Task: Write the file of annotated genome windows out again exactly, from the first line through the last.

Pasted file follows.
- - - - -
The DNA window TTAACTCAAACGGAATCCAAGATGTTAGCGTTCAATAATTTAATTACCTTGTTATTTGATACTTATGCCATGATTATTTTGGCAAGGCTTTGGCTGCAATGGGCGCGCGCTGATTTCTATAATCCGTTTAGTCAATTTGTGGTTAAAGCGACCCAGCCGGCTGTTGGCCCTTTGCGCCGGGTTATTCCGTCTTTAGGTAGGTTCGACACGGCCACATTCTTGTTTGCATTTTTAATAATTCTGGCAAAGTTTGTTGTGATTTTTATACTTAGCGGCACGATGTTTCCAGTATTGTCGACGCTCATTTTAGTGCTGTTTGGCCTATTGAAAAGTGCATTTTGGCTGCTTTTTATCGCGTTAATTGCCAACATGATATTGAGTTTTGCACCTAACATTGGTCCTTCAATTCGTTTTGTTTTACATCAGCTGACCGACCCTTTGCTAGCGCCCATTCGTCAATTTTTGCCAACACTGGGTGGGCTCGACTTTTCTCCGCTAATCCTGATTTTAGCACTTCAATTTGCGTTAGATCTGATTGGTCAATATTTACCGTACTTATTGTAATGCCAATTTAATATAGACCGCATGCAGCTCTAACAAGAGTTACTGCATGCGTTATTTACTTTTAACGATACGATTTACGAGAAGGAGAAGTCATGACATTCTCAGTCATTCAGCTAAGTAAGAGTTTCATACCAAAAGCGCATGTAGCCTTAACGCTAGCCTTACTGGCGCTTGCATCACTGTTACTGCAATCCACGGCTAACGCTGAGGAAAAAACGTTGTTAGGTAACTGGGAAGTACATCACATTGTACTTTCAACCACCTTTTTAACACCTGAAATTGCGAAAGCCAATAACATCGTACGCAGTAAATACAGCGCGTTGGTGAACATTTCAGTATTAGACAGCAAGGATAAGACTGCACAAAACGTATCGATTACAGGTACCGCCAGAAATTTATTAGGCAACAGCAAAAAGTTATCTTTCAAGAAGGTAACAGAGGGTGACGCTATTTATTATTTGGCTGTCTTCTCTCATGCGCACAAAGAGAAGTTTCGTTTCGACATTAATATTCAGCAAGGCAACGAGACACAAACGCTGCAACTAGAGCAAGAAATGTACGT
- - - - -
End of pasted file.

The DNA window TTAACTCAAACGGAATCCAAGATGTTAGCGTTCAATAATTTAATTACCTTGTTATTTGATACTTATGCCATGATTATTTTGGCAAGGCTTTGGCTGCAATGGGCGCGCGCTGATTTCTATAATCCGTTTAGTCAATTTGTGGTTAAAGCGACCCAGCCGGCTGTTGGCCCTTTGCGCCGGGTTATTCCGTCTTTAGGTAGGTTCGACACGGCCACATTCTTGTTTGCATTTTTAATAATTCTGGCAAAGTTTGTTGTGATTTTTATACTTAGCGGCACGATGTTTCCAGTATTGTCGACGCTCATTTTAGTGCTGTTTGGCCTATTGAAAAGTGCATTTTGGCTGCTTTTTATCGCGTTAATTGCCAACATGATATTGAGTTTTGCACCTAACATTGGTCCTTCAATTCGTTTTGTTTTACATCAGCTGACCGACCCTTTGCTAGCGCCCATTCGTCAATTTTTGCCAACACTGGGTGGGCTCGACTTTTCTCCGCTAATCCTGATTTTAGCACTTCAATTTGCGTTAGATCTGATTGGTCAATATTTACCGTACTTATTGTAATGCCAATTTAATATAGACCGCATGCAGCTCTAACAAGAGTTACTGCATGCGTTATTTACTTTTAACGATACGATTTACGAGAAGGAGAAGTCATGACATTCTCAGTCATTCAGCTAAGTAAGAGTTTCATACCAAAAGCGCATGTAGCCTTAACGCTAGCCTTACTGGCGCTTGCATCACTGTTACTGCAATCCACGGCTAACGCTGAGGAAAAAACGTTGTTAGGTAACTGGGAAGTACATCACATTGTACTTTCAACCACCTTTTTAACACCTGAAATTGCGAAAGCCAATAACATCGTACGCAGTAAATACAGCGCGTTGGTGAACATTTCAGTATTAGACAGCAAGGATAAGACTGCACAAAACGTATCGATTACAGGTACCGCCAGAAATTTATTAGGCAACAGCAAAAAGTTATCTTTCAAGAAGGTAACAGAGGGTGACGCTATTTATTATTTGGCTGTCTTCTCTCATGCGCACAAAGAGAAGTTTCGTTTCGACATTAATATTCAGCAAGGCAACGAGACACAAACGCTGCAACTAGAGCAAGAAATGTACGT